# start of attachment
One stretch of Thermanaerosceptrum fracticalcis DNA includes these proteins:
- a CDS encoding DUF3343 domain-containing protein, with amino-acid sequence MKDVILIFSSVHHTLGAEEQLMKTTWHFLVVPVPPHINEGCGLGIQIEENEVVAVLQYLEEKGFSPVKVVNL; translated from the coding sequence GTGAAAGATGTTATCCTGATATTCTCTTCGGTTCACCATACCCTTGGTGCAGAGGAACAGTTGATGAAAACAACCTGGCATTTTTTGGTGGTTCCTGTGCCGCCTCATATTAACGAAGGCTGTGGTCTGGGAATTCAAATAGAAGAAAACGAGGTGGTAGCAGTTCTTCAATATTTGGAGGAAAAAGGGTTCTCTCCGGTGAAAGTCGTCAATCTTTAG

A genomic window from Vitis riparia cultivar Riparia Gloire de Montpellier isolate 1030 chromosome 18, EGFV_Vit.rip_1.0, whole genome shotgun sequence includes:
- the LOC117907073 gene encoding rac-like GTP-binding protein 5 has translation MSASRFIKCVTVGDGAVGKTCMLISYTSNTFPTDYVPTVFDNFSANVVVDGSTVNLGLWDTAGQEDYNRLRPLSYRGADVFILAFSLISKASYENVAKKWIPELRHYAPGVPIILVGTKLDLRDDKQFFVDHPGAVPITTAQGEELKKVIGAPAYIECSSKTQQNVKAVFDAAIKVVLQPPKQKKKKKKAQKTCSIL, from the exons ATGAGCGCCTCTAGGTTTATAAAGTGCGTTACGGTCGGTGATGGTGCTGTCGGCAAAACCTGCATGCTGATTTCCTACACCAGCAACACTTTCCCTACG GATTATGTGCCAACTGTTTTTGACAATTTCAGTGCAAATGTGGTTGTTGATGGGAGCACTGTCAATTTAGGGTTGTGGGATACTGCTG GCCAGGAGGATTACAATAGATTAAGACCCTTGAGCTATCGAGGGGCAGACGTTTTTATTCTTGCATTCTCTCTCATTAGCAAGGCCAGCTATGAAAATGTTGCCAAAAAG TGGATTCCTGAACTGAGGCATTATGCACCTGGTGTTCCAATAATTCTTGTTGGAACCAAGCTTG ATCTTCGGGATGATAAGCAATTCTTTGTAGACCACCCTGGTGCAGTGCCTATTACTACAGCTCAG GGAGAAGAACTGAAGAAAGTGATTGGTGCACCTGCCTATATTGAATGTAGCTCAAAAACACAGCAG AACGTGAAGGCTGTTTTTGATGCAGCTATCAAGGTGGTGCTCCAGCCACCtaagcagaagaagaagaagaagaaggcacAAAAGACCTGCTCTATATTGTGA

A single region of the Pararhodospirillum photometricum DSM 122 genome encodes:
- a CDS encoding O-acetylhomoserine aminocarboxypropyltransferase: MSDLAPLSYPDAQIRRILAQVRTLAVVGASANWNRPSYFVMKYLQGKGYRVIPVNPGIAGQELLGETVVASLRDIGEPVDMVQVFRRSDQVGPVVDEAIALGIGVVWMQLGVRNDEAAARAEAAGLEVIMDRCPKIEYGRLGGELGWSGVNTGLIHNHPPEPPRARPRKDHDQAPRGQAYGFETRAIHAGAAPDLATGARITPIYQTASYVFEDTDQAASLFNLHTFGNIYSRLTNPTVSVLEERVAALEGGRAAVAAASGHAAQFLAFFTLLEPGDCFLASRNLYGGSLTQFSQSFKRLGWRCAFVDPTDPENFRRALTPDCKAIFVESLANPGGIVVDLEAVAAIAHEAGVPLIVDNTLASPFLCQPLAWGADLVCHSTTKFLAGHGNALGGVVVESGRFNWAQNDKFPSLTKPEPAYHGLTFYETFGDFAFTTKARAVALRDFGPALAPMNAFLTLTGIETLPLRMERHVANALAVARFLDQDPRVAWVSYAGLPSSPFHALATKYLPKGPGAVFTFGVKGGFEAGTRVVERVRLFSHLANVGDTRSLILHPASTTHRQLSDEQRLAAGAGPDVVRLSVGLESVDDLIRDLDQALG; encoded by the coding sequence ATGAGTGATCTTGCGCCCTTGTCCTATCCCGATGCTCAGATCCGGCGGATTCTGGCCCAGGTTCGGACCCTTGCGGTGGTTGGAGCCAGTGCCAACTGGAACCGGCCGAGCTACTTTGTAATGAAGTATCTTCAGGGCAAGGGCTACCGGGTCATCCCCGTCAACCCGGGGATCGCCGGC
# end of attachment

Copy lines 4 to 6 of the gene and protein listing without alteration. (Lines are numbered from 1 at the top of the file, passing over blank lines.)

- the LOC117907073 gene encoding rac-like GTP-binding protein 5 has translation MSASRFIKCVTVGDGAVGKTCMLISYTSNTFPTDYVPTVFDNFSANVVVDGSTVNLGLWDTAGQEDYNRLRPLSYRGADVFILAFSLISKASYENVAKKWIPELRHYAPGVPIILVGTKLDLRDDKQFFVDHPGAVPITTAQGEELKKVIGAPAYIECSSKTQQNVKAVFDAAIKVVLQPPKQKKKKKKAQKTCSIL, from the exons ATGAGCGCCTCTAGGTTTATAAAGTGCGTTACGGTCGGTGATGGTGCTGTCGGCAAAACCTGCATGCTGATTTCCTACACCAGCAACACTTTCCCTACG GATTATGTGCCAACTGTTTTTGACAATTTCAGTGCAAATGTGGTTGTTGATGGGAGCACTGTCAATTTAGGGTTGTGGGATACTGCTG GCCAGGAGGATTACAATAGATTAAGACCCTTGAGCTATCGAGGGGCAGACGTTTTTATTCTTGCATTCTCTCTCATTAGCAAGGCCAGCTATGAAAATGTTGCCAAAAAG TGGATTCCTGAACTGAGGCATTATGCACCTGGTGTTCCAATAATTCTTGTTGGAACCAAGCTTG ATCTTCGGGATGATAAGCAATTCTTTGTAGACCACCCTGGTGCAGTGCCTATTACTACAGCTCAG GGAGAAGAACTGAAGAAAGTGATTGGTGCACCTGCCTATATTGAATGTAGCTCAAAAACACAGCAG AACGTGAAGGCTGTTTTTGATGCAGCTATCAAGGTGGTGCTCCAGCCACCtaagcagaagaagaagaagaagaaggcacAAAAGACCTGCTCTATATTGTGA

A single region of the Pararhodospirillum photometricum DSM 122 genome encodes:
- a CDS encoding O-acetylhomoserine aminocarboxypropyltransferase: MSDLAPLSYPDAQIRRILAQVRTLAVVGASANWNRPSYFVMKYLQGKGYRVIPVNPGIAGQELLGETVVASLRDIGEPVDMVQVFRRSDQVGPVVDEAIALGIGVVWMQLGVRNDEAAARAEAAGLEVIMDRCPKIEYGRLGGELGWSGVNTGLIHNHPPEPPRARPRKDHDQAPRGQAYGFETRAIHAGAAPDLATGARITPIYQTASYVFEDTDQAASLFNLHTFGNIYSRLTNPTVSVLEERVAALEGGRAAVAAASGHAAQFLAFFTLLEPGDCFLASRNLYGGSLTQFSQSFKRLGWRCAFVDPTDPENFRRALTPDCKAIFVESLANPGGIVVDLEAVAAIAHEAGVPLIVDNTLASPFLCQPLAWGADLVCHSTTKFLAGHGNALGGVVVESGRFNWAQNDKFPSLTKPEPAYHGLTFYETFGDFAFTTKARAVALRDFGPALAPMNAFLTLTGIETLPLRMERHVANALAVARFLDQDPRVAWVSYAGLPSSPFHALATKYLPKGPGAVFTFGVKGGFEAGTRVVERVRLFSHLANVGDTRSLILHPASTTHRQLSDEQRLAAGAGPDVVRLSVGLESVDDLIRDLDQALG; encoded by the coding sequence ATGAGTGATCTTGCGCCCTTGTCCTATCCCGATGCTCAGATCCGGCGGATTCTGGCCCAGGTTCGGACCCTTGCGGTGGTTGGAGCCAGTGCCAACTGGAACCGGCCGAGCTACTTTGTAATGAAGTATCTTCAGGGCAAGGGCTACCGGGTCATCCCCGTCAACCCGGGGATCGCCGGC